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Lightweight silent data corruption detection based on runtime data analysis for HPC applications
 In Proc. HPDC
, 2015
"... Nextgeneration supercomputers are expected to have more components and, at the same time, consume several times less energy per operation. Consequently, the number of soft errors is expected to increase dramatically in the coming years. In this respect, techniques that leverage certain properties o ..."
Abstract

Cited by 2 (1 self)
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Nextgeneration supercomputers are expected to have more components and, at the same time, consume several times less energy per operation. Consequently, the number of soft errors is expected to increase dramatically in the coming years. In this respect, techniques that leverage certain properties of iterative HPC applications (such as the smoothness of the evolution of a particular dataset) can be used to detect silent errors at the application level. In this paper, we present a pointwise detection model with two phases: one involving the prediction of the next expected value in the time series for each data point, and another determining a range (i.e., normal value interval) surrounding the predicted nextstep value. We show that dataset correlation can be used to detect corruptions indirectly and limit the size of the data set to monitor, taking advantage of the underlying physics of the simulation. Our results show that, using our techniques, we can detect a large number of corruptions (i.e., above 90 % in some cases) with 84 % memory overhead, and 13.75 % extra computation time.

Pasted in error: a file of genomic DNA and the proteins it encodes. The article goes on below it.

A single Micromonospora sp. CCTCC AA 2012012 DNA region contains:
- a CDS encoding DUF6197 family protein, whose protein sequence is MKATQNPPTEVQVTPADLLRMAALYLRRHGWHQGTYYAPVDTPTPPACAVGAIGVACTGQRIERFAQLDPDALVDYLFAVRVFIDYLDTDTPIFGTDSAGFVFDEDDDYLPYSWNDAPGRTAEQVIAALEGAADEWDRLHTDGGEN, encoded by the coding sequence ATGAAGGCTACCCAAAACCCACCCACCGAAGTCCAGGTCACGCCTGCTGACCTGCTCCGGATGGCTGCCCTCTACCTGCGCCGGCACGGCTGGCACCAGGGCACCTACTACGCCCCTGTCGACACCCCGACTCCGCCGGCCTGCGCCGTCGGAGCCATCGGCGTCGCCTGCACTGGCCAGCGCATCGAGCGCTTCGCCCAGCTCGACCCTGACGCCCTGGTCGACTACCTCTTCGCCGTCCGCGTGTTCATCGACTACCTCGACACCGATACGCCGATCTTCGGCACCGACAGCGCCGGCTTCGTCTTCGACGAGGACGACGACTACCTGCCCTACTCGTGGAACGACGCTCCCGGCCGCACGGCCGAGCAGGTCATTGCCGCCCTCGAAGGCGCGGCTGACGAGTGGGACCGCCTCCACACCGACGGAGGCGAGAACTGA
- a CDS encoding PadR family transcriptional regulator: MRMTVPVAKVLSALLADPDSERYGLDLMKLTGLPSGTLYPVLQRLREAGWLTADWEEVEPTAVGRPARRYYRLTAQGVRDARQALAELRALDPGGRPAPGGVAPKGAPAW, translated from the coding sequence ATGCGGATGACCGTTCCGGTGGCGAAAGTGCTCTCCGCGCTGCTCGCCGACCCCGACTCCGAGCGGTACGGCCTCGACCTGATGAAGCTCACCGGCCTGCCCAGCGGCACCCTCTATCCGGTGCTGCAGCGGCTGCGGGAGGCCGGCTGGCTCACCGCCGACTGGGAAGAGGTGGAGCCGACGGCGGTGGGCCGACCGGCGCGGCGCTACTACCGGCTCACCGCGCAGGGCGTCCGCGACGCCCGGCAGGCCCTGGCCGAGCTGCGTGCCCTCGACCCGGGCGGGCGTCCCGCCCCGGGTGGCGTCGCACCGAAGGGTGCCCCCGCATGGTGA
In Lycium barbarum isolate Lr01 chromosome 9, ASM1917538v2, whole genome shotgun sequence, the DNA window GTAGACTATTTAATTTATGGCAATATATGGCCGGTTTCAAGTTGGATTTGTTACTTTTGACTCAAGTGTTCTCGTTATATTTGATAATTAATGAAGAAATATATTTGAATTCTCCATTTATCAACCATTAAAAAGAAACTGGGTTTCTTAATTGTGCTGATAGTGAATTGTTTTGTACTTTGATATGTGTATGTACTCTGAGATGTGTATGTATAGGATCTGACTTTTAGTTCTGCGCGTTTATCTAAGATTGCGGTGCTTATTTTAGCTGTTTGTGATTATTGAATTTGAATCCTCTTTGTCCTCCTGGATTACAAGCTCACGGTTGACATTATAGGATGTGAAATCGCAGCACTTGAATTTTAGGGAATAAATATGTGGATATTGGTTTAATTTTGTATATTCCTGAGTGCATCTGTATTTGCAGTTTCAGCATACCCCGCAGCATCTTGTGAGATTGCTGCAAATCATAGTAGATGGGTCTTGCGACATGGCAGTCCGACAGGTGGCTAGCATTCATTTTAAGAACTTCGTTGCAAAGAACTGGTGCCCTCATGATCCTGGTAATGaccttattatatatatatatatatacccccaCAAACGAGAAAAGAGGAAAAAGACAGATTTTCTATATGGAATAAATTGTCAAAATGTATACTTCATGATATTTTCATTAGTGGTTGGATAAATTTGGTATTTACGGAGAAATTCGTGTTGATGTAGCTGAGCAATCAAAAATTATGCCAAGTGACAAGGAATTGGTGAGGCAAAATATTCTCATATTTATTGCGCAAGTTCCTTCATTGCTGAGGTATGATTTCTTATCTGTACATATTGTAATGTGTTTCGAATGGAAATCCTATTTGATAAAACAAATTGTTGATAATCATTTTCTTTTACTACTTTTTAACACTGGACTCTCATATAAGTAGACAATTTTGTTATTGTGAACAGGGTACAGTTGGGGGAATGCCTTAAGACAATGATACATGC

ACOFFEE: an Optimizing Compiler for Finite Element Local Assembly
"... The numerical solution of partial differential equations using the finite element method is one of the key applications of high performance computing. Local assembly is its characteristic operation. This entails the execution of a problemspecific kernel to numerically evaluate an integral for each ..."
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The numerical solution of partial differential equations using the finite element method is one of the key applications of high performance computing. Local assembly is its characteristic operation. This entails the execution of a problemspecific kernel to numerically evaluate an integral for each element in the discretized problem domain. Since the domain size can be huge, executing efficient kernels is fundamental. Their optimization is, however, a challenging issue. Even though affine loop nests are generally present, the short trip counts and the complexity of mathematical expressions make it hard to determine a single or unique sequence of successful transformations. Therefore, we present the design and systematic evaluation of COFFEE, a domainspecific compiler for local assembly kernels. COFFEE manipulates abstract syntax trees generated from a highlevel domainspecific language for PDEs by introducing domainaware composable optimizations aimed at improving instructionlevel parallelism, especially SIMD vectorization, and register locality. It then generates C code including vector intrinsics. Experiments using a range of finiteelement